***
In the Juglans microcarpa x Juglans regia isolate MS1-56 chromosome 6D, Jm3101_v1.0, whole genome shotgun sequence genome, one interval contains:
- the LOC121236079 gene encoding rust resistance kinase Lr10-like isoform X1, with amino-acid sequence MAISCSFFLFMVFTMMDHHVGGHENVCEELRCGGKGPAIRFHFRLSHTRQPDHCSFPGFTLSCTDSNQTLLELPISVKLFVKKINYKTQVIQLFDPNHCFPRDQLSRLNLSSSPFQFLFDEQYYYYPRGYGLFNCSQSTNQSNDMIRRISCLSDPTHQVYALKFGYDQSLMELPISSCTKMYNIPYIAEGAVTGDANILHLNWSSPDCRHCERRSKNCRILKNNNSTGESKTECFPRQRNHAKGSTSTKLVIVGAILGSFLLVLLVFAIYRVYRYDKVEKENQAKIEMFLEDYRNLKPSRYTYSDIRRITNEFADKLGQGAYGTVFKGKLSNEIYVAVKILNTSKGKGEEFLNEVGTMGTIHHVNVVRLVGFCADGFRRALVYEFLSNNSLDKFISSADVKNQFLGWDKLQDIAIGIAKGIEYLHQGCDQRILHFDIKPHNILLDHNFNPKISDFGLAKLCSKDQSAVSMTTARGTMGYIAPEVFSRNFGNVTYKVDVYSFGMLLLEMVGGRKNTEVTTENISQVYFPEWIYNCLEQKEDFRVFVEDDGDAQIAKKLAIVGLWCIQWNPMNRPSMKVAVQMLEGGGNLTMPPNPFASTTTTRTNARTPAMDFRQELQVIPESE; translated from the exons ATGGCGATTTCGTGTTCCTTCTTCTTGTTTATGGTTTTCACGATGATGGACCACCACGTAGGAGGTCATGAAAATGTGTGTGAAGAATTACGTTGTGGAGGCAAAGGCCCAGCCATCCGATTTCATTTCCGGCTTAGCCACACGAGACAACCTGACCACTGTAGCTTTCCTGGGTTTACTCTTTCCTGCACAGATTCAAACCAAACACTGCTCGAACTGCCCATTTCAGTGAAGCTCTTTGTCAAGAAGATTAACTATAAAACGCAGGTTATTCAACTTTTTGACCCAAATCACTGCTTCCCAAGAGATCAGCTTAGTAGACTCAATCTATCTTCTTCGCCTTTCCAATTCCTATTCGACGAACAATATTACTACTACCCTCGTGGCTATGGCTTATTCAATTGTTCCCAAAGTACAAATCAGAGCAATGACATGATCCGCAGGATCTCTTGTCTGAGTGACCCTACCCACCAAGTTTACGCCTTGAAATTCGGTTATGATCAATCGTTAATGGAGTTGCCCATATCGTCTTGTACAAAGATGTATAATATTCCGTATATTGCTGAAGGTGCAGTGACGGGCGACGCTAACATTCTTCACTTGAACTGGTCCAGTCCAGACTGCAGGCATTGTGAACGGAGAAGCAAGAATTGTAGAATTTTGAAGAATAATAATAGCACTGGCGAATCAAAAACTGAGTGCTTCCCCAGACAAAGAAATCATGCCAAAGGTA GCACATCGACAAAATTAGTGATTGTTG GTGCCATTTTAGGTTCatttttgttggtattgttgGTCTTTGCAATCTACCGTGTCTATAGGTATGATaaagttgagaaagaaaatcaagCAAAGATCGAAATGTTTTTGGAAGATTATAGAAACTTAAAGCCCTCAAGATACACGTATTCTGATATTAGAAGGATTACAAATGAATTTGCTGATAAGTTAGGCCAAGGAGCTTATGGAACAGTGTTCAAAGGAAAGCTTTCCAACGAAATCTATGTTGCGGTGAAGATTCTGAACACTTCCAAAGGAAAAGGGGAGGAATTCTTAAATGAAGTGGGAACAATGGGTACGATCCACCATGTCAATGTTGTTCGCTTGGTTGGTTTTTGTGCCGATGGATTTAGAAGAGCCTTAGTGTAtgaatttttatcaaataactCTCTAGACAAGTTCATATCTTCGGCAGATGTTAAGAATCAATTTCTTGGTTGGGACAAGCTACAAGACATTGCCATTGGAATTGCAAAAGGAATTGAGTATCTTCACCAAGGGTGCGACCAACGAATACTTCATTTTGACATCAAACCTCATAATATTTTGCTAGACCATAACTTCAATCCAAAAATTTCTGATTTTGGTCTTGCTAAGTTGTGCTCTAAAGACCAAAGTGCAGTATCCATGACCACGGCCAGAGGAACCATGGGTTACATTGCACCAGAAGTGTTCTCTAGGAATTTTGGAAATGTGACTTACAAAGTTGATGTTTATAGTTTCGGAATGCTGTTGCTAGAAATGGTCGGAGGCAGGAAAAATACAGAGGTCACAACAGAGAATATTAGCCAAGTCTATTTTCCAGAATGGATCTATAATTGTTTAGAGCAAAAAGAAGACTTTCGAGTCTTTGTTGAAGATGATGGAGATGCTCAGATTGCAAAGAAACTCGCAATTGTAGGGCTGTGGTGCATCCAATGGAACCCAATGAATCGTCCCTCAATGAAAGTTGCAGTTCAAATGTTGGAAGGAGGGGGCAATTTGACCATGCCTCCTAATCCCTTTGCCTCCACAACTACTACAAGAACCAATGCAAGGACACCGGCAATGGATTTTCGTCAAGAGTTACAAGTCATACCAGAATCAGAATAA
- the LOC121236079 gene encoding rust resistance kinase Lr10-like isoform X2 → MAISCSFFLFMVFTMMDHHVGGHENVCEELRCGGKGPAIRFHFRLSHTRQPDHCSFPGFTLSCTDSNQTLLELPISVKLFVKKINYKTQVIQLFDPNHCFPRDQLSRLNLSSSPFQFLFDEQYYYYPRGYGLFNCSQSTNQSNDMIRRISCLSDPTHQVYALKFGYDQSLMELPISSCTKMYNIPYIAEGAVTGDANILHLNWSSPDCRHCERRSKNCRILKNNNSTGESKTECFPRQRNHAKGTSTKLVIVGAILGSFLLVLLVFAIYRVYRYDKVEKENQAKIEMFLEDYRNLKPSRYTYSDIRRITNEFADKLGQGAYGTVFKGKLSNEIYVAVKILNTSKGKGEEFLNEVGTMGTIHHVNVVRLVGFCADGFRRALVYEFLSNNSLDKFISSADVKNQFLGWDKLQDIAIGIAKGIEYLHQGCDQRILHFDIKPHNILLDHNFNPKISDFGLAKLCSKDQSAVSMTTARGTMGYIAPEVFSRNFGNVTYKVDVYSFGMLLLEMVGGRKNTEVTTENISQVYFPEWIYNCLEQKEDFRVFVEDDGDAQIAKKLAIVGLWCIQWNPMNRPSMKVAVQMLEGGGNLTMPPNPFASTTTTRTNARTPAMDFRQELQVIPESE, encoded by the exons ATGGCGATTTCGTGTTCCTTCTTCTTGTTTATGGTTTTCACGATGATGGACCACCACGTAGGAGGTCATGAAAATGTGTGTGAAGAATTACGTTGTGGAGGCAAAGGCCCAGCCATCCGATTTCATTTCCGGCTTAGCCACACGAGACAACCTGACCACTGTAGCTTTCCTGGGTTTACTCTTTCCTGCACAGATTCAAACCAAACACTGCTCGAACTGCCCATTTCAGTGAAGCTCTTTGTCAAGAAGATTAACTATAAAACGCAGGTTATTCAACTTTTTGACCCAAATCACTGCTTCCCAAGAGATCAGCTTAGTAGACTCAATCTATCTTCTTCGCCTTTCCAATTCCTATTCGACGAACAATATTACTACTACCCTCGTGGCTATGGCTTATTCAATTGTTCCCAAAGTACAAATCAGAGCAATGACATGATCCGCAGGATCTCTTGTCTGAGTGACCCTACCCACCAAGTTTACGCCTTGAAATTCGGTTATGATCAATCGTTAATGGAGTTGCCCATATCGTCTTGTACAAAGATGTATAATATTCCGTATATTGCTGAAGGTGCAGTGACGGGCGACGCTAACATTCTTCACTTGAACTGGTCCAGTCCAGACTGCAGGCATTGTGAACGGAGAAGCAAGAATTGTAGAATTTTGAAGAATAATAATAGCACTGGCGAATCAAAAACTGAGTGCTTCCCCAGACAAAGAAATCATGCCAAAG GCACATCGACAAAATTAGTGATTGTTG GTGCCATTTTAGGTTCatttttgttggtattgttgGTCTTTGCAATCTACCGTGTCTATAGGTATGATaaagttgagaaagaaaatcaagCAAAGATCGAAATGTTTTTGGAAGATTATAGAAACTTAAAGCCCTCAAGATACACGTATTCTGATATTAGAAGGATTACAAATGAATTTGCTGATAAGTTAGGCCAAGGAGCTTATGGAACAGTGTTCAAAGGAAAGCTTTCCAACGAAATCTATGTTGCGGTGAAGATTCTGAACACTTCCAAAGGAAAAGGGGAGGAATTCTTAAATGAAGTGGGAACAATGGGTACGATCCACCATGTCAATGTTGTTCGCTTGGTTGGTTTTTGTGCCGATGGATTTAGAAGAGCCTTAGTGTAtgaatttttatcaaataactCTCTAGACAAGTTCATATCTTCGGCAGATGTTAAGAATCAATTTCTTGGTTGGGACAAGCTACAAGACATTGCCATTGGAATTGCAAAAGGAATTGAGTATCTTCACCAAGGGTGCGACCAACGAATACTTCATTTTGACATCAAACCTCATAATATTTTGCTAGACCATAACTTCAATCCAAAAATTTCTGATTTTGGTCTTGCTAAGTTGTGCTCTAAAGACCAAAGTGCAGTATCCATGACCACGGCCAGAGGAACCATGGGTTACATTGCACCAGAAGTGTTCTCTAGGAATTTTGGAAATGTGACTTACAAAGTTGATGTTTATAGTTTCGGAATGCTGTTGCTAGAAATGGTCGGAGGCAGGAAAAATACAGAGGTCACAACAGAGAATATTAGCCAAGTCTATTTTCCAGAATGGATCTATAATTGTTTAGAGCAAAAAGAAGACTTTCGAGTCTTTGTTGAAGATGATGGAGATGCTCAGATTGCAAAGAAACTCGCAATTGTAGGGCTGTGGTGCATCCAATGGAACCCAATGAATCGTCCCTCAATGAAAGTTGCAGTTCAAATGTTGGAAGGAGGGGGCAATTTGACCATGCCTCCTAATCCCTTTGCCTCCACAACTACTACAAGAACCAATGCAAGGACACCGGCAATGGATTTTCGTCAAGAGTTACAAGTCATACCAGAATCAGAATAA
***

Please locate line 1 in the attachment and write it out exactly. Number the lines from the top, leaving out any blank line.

In the Juglans microcarpa x Juglans regia isolate MS1-56 chromosome 6D, Jm3101_v1.0, whole genome shotgun sequence genome, one interval contains: